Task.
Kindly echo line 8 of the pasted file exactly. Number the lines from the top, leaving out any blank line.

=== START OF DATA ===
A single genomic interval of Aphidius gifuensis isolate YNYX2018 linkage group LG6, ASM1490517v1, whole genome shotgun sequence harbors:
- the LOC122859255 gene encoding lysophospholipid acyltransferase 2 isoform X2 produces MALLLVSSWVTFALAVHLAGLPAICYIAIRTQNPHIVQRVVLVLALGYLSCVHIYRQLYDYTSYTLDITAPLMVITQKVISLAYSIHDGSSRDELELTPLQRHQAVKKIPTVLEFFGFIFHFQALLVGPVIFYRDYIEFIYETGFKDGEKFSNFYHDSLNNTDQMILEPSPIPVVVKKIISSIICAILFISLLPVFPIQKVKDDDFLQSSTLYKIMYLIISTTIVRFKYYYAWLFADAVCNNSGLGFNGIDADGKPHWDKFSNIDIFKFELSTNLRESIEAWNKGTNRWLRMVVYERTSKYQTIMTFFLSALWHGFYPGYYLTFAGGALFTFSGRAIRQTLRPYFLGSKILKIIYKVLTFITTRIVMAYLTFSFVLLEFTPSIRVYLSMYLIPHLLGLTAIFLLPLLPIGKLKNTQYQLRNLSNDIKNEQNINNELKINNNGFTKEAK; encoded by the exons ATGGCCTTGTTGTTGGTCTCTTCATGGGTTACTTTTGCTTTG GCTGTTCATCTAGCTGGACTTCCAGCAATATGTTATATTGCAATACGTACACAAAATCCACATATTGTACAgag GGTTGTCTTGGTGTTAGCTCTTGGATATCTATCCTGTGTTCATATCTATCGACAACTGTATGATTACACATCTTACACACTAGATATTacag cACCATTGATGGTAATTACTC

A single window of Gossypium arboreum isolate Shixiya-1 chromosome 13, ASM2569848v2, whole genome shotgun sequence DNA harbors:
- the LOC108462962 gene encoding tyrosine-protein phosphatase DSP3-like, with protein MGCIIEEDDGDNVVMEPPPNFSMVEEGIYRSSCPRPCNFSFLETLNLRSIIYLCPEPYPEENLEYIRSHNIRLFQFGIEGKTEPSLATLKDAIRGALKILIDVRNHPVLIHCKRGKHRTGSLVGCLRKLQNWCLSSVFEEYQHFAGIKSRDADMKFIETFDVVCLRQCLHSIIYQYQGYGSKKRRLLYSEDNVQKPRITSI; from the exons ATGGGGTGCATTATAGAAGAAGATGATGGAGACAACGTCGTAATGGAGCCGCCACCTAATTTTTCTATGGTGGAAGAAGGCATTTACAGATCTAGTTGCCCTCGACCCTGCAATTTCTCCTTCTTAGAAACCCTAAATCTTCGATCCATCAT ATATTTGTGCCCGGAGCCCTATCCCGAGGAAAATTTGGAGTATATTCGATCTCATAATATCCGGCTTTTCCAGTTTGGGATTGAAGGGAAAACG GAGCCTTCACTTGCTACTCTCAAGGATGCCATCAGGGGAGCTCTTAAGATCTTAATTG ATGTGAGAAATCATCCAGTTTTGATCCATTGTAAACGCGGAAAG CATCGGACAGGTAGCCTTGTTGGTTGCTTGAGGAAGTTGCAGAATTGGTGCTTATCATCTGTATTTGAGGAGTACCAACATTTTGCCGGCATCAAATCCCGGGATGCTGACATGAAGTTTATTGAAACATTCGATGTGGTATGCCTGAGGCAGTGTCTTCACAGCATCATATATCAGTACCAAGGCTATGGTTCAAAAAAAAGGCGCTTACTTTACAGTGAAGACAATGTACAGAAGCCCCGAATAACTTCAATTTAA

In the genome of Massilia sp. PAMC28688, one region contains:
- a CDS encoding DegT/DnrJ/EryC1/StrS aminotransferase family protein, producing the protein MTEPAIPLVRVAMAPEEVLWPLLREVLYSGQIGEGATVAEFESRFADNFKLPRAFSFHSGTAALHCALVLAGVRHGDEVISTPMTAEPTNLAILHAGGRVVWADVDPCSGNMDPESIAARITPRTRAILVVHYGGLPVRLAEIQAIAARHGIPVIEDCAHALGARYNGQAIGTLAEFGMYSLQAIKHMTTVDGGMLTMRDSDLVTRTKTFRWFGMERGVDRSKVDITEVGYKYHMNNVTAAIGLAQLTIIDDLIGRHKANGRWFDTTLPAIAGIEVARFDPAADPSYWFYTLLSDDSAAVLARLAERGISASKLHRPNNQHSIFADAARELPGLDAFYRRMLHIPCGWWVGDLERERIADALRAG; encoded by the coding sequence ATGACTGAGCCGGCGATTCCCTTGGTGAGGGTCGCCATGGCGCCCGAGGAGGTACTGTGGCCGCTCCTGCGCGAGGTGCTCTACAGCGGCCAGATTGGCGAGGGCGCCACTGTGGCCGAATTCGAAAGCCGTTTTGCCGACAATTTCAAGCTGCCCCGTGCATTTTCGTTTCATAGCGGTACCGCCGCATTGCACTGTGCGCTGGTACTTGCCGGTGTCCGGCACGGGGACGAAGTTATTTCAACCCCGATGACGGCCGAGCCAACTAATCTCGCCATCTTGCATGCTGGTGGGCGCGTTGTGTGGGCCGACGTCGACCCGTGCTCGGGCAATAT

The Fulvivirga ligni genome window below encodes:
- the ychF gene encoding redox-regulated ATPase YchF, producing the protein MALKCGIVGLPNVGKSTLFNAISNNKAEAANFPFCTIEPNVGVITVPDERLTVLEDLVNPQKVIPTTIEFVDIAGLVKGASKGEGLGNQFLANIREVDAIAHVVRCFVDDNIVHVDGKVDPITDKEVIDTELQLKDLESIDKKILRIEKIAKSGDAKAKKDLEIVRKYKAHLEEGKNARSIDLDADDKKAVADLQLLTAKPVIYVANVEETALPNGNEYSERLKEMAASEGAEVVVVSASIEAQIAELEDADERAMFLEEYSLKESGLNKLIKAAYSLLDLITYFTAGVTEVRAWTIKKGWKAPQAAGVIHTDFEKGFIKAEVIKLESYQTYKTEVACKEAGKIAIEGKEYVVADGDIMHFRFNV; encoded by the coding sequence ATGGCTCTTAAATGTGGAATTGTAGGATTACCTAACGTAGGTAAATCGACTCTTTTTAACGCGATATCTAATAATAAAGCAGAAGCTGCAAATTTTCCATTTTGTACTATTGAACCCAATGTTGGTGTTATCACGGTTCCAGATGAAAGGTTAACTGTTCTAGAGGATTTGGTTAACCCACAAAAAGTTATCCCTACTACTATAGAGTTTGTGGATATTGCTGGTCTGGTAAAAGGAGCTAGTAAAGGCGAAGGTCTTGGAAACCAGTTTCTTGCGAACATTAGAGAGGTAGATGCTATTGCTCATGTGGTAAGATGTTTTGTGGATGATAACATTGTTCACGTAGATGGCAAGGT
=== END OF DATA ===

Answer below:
- the ychF gene encoding redox-regulated ATPase YchF, producing the protein MALKCGIVGLPNVGKSTLFNAISNNKAEAANFPFCTIEPNVGVITVPDERLTVLEDLVNPQKVIPTTIEFVDIAGLVKGASKGEGLGNQFLANIREVDAIAHVVRCFVDDNIVHVDGKVDPITDKEVIDTELQLKDLESIDKKILRIEKIAKSGDAKAKKDLEIVRKYKAHLEEGKNARSIDLDADDKKAVADLQLLTAKPVIYVANVEETALPNGNEYSERLKEMAASEGAEVVVVSASIEAQIAELEDADERAMFLEEYSLKESGLNKLIKAAYSLLDLITYFTAGVTEVRAWTIKKGWKAPQAAGVIHTDFEKGFIKAEVIKLESYQTYKTEVACKEAGKIAIEGKEYVVADGDIMHFRFNV; encoded by the coding sequence ATGGCTCTTAAATGTGGAATTGTAGGATTACCTAACGTAGGTAAATCGACTCTTTTTAACGCGATATCTAATAATAAAGCAGAAGCTGCAAATTTTCCATTTTGTACTATTGAACCCAATGTTGGTGTTATCACGGTTCCAGATGAAAGGTTAACTGTTCTAGAGGATTTGGTTAACCCACAAAAAGTTATCCCTACTACTATAGAGTTTGTGGATATTGCTGGTCTGGTAAAAGGAGCTAGTAAAGGCGAAGGTCTTGGAAACCAGTTTCTTGCGAACATTAGAGAGGTAGATGCTATTGCTCATGTGGTAAGATGTTTTGTGGATGATAACATTGTTCACGTAGATGGCAAGGT